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Find Text Leading from Acrobat PDF

Ever have to recreate a document from an Acrobat PDF? You can find out most everything about the text by using the Object Inspector, except the leading. Well, here's a cheesy way to figure it out. Open the PDF in Illustrator (you just need one page). Release any and all clipping masks. Draw a guide at the baseline of the first line of text, and one on the line below. Now, Option-drag the first line to make a copy, and position it exactly next to the original first line at baseline. Then put a return anywhere in the copied line. Now adjust leading of the copied lines, so that the second line of copy rests on the baseline of the second line of the original. Now you know your leading.

Or you could buy expensive software to find the leading. Your choice.

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BusyCal 1.6 and the iCloud Transition

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This has been a roller-coaster year for users of Apple’s calendaring services. First there was the transition from the old MobileMe calendars, which used Mac OS X Sync Services, to the new MobileMe CalDAV-powered calendars (see “Upgrade to MobileMe Calendar by 5 May 2011,” 3 March 2011). Then there was the Mac OS X 10.7 Lion release, and with it a retooling of the look and feel of the Mac OS X default calendar app, iCal. And now, with the release of iOS 5 and iCloud on 12 October, calendaring for Apple users has changed again.

Third-party calendar developers have had to scramble and scramble again to keep up with all of these changes. BusyMac, creator of the popular BusyCal calendar and to-do list manager, has been running this calendrical Red Queen’s race along with everyone else, and has now released BusyCal 1.6 as a free update to current BusyCal users to bring the product in line with the latest calendaring changes imposed by iCloud (although the update is recommended for BusyCal users whether or not they are ascending to the iCloud).

BusyMac makes it clear that BusyCal 1.6 is not all that is necessary to make the iCloud transition problem-free, and to that end has provided an informative upgrade guide for the iCloud transition. The guide details the important differences between MobileMe and iCloud calendaring, provides a list of migration scenarios (for example, describing how Google calendar users or LAN calendar users might migrate), and then devotes itself to a comprehensive seven-step procedure for upgrading to iCloud with BusyCal.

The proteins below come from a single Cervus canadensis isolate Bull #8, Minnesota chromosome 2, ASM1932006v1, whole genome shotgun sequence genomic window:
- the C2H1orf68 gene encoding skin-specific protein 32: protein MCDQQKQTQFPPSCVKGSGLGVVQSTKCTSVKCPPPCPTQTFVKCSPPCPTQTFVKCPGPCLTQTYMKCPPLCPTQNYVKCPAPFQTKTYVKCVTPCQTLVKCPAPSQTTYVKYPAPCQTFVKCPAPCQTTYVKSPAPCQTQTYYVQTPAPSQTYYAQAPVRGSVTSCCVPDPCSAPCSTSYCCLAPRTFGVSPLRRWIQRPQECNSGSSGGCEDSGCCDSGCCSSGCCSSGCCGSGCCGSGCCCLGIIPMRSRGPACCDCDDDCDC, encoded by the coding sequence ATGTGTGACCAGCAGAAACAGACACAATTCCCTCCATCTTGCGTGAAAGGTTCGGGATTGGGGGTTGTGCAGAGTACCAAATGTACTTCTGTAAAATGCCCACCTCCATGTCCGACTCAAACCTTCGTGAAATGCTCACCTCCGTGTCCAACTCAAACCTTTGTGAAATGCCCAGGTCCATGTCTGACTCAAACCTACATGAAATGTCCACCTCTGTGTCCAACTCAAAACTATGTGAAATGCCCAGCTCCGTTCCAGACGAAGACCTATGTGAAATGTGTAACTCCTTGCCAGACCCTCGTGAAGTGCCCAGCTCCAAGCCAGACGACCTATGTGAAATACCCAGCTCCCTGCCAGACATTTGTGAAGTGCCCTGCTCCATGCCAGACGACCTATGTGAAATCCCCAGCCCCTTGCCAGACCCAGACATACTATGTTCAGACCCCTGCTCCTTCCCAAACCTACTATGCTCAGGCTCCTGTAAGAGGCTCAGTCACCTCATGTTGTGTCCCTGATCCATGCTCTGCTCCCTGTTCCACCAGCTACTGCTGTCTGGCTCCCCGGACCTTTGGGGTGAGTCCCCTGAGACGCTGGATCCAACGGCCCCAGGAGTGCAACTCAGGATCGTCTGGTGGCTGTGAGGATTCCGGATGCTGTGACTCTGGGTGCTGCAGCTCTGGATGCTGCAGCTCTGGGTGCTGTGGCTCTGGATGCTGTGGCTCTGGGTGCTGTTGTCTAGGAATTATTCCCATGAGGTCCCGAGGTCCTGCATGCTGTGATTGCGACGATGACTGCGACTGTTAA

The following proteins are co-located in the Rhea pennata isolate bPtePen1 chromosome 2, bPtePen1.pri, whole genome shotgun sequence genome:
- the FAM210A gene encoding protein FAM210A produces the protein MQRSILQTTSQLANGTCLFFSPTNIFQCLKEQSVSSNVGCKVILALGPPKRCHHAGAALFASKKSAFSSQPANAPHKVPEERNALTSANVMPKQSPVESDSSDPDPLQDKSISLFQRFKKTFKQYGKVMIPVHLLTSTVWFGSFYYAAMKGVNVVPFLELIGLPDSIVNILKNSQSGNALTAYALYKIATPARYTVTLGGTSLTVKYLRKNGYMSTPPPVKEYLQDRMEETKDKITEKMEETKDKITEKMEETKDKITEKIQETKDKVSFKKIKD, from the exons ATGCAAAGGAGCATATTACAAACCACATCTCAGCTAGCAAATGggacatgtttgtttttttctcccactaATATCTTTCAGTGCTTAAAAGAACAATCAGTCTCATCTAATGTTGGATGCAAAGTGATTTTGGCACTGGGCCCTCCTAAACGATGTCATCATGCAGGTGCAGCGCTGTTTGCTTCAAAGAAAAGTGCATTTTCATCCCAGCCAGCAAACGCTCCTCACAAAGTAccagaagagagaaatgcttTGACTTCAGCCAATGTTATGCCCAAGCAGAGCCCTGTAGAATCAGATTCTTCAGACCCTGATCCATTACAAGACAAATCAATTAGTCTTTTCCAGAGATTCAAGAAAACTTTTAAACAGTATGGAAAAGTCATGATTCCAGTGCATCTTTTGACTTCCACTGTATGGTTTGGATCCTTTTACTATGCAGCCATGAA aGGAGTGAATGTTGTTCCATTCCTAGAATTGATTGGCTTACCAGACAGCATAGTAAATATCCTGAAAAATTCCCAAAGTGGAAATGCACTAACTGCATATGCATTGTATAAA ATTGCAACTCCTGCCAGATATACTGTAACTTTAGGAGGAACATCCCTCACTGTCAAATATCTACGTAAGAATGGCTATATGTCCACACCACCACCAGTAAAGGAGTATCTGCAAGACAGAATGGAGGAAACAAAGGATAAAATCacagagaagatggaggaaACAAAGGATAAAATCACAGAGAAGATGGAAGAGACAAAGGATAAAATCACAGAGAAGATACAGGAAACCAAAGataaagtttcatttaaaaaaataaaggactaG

If you, like many TidBITS staffers, rely upon BusyCal to keep track of your various work, domestic, and shared calendars, and you are about to make the iCloud leap, you should download and install the update and then spend some time reading the upgrade guide carefully before following its instructions. It’s time well spent. BusyCal 1.6 costs $49.99 from the BusyMac Store or the Mac App Store; it’s a 7 MB download.


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Comments about BusyCal 1.6 and the iCloud Transition
(Comments are closed.)

Martin  2011-10-17 18:54
You forgot to mention the sad fate of BusySync, i.e., BusyMac's sync service for iCal. I have never liked BusyCal and have therefore been a happy BusySync user. BusySync barely made it to 'Lion' and there is no further development in sight. BusyMac could at least offer an attractive upgrade option for BusySync users …
Michael E. Cohen  An apple icon for a TidBITS Staffer 2011-10-17 18:56
Didn't forget. I was simply writing about BusyCal, not BusySync.
Adam Engst  An apple icon for a TidBITS Staffer 2011-10-17 19:04
They do have a $20 upgrade.

BusySync simply isn't where BusyMac wants to go, so they've kept it basically functional while not adding any new features for a long time.

Personally, I hate iCal with a passion, so I was very happy to switch from BusySync to BusyCal when it came out. :-)
Martin  2011-10-18 19:35
I bought the BusySync family pack for USD 69.00. BusyMac offers me now a USD 30.00 upgrade to the BusyCal family pack. The BusyCal family pack costs USD 79.99, if I buy the upgrade I pay USD 99.00 …
Adam Engst  An apple icon for a TidBITS Staffer 2011-10-18 21:47
But you get another, far more full-featured program that's also much more modern. $30 is a completely reasonable price for a family pack upgrade when the single copy upgrade price is $20. And you've had the use of BusySync since you bought it - if you had just purchased I'm sure that BusyMac would give you a refund instead of needing to upgrade.
Martin  2011-11-12 13:45
Adam, you were absolutely right: I switched from BusySync to BusyCal and after some weeks of getting used to it, I am now happy with the software. In retrospect, the pricing of USD 30.00 was fair as well.